Today’s corn hybrids are far more efficient users of nitrogen than their counterparts from five decades ago, according to a two-year Iowa State University (ISU) study.
That’s good news for farmers on the economic and environmental front, says ISU Extension fertility specialist John Sawyer. While corn yields have increased by an average of nearly 2 bushels per year during the past half-century, optimum nitrogen rates have remained mostly unchanged since that time, he reports.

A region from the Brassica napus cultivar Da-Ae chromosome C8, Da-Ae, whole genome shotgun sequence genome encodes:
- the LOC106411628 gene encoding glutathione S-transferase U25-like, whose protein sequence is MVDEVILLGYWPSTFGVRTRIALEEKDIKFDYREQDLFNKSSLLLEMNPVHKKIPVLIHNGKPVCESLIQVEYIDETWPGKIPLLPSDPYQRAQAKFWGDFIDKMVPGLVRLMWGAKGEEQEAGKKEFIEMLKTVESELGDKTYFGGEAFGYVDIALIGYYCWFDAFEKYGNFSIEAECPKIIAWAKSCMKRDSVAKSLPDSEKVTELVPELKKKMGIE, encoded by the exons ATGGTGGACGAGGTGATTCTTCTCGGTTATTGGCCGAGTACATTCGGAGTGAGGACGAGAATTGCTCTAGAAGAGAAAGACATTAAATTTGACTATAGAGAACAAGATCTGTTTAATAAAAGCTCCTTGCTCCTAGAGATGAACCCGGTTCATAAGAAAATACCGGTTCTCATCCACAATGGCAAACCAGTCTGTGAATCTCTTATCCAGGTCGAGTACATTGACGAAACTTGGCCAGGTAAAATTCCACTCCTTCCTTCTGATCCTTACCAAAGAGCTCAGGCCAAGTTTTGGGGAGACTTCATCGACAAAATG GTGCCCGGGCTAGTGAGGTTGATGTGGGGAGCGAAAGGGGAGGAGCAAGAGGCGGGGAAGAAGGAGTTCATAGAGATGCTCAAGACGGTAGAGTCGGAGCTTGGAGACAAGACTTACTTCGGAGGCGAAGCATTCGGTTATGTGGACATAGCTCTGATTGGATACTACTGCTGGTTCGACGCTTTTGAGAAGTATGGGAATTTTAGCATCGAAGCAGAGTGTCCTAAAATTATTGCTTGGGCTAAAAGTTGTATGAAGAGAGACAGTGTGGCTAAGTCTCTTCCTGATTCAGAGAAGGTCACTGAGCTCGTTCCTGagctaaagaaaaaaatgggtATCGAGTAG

“The current suggested rates are within the same range as they were in the 1970s despite the big yield increase in corn,” Sawyer says. “(Farmers) have not really had to dramatically raise N rates to increase yields.”
A two-year hybrid era study near Ames compared corn hybrids over five decades from 1960 to 2000. All of the hybrids...